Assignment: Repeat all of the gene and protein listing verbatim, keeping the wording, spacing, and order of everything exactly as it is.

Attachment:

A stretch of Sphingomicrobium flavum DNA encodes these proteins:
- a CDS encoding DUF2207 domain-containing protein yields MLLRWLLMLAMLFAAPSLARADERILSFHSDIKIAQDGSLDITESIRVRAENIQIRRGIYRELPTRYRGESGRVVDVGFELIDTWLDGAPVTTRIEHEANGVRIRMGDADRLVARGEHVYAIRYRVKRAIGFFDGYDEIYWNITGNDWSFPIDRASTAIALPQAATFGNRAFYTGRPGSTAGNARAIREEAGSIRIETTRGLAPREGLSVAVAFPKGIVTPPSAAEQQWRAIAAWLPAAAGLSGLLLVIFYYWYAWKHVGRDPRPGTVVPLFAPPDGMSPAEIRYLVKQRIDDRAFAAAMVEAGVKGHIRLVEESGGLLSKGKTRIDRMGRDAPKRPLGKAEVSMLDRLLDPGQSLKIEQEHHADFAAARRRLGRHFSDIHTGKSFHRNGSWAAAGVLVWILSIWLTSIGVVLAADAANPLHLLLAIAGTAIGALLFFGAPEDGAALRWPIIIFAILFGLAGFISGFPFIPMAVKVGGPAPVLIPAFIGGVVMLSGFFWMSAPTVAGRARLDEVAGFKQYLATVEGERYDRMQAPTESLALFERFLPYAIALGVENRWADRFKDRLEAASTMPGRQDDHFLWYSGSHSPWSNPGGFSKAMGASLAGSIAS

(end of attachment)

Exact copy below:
A stretch of Sphingomicrobium flavum DNA encodes these proteins:
- a CDS encoding DUF2207 domain-containing protein yields MLLRWLLMLAMLFAAPSLARADERILSFHSDIKIAQDGSLDITESIRVRAENIQIRRGIYRELPTRYRGESGRVVDVGFELIDTWLDGAPVTTRIEHEANGVRIRMGDADRLVARGEHVYAIRYRVKRAIGFFDGYDEIYWNITGNDWSFPIDRASTAIALPQAATFGNRAFYTGRPGSTAGNARAIREEAGSIRIETTRGLAPREGLSVAVAFPKGIVTPPSAAEQQWRAIAAWLPAAAGLSGLLLVIFYYWYAWKHVGRDPRPGTVVPLFAPPDGMSPAEIRYLVKQRIDDRAFAAAMVEAGVKGHIRLVEESGGLLSKGKTRIDRMGRDAPKRPLGKAEVSMLDRLLDPGQSLKIEQEHHADFAAARRRLGRHFSDIHTGKSFHRNGSWAAAGVLVWILSIWLTSIGVVLAADAANPLHLLLAIAGTAIGALLFFGAPEDGAALRWPIIIFAILFGLAGFISGFPFIPMAVKVGGPAPVLIPAFIGGVVMLSGFFWMSAPTVAGRARLDEVAGFKQYLATVEGERYDRMQAPTESLALFERFLPYAIALGVENRWADRFKDRLEAASTMPGRQDDHFLWYSGSHSPWSNPGGFSKAMGASLAGSIAS